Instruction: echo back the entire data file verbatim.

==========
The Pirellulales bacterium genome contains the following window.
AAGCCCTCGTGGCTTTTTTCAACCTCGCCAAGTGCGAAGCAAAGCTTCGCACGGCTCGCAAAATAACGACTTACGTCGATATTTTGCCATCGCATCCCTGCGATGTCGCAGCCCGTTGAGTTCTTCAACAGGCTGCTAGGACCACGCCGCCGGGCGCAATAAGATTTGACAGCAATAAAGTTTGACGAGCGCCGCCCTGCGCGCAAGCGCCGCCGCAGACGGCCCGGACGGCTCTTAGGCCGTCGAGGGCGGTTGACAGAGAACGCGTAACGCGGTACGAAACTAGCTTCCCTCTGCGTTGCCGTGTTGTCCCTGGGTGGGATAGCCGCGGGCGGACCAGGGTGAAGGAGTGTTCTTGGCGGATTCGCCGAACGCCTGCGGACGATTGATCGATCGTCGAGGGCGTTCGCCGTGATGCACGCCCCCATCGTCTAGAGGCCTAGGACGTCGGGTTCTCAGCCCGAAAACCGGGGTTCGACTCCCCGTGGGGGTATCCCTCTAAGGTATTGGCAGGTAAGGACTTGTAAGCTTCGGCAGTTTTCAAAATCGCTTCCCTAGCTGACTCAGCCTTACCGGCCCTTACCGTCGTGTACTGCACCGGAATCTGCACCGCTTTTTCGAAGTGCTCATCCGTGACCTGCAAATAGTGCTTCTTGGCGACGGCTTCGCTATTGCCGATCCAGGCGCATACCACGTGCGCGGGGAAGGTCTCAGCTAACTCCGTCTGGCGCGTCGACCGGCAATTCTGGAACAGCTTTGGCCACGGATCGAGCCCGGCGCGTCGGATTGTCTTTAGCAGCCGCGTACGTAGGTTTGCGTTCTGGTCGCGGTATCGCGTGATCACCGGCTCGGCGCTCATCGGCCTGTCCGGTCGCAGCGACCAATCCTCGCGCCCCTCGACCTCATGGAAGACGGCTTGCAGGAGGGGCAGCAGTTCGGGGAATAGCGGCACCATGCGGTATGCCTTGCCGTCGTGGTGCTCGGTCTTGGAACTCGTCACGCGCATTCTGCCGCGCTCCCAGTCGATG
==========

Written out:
The Pirellulales bacterium genome contains the following window.
AAGCCCTCGTGGCTTTTTTCAACCTCGCCAAGTGCGAAGCAAAGCTTCGCACGGCTCGCAAAATAACGACTTACGTCGATATTTTGCCATCGCATCCCTGCGATGTCGCAGCCCGTTGAGTTCTTCAACAGGCTGCTAGGACCACGCCGCCGGGCGCAATAAGATTTGACAGCAATAAAGTTTGACGAGCGCCGCCCTGCGCGCAAGCGCCGCCGCAGACGGCCCGGACGGCTCTTAGGCCGTCGAGGGCGGTTGACAGAGAACGCGTAACGCGGTACGAAACTAGCTTCCCTCTGCGTTGCCGTGTTGTCCCTGGGTGGGATAGCCGCGGGCGGACCAGGGTGAAGGAGTGTTCTTGGCGGATTCGCCGAACGCCTGCGGACGATTGATCGATCGTCGAGGGCGTTCGCCGTGATGCACGCCCCCATCGTCTAGAGGCCTAGGACGTCGGGTTCTCAGCCCGAAAACCGGGGTTCGACTCCCCGTGGGGGTATCCCTCTAAGGTATTGGCAGGTAAGGACTTGTAAGCTTCGGCAGTTTTCAAAATCGCTTCCCTAGCTGACTCAGCCTTACCGGCCCTTACCGTCGTGTACTGCACCGGAATCTGCACCGCTTTTTCGAAGTGCTCATCCGTGACCTGCAAATAGTGCTTCTTGGCGACGGCTTCGCTATTGCCGATCCAGGCGCATACCACGTGCGCGGGGAAGGTCTCAGCTAACTCCGTCTGGCGCGTCGACCGGCAATTCTGGAACAGCTTTGGCCACGGATCGAGCCCGGCGCGTCGGATTGTCTTTAGCAGCCGCGTACGTAGGTTTGCGTTCTGGTCGCGGTATCGCGTGATCACCGGCTCGGCGCTCATCGGCCTGTCCGGTCGCAGCGACCAATCCTCGCGCCCCTCGACCTCATGGAAGACGGCTTGCAGGAGGGGCAGCAGTTCGGGGAATAGCGGCACCATGCGGTATGCCTTGCCGTCGTGGTGCTCGGTCTTGGAACTCGTCACGCGCATTCTGCCGCGCTCCCAGTCGATG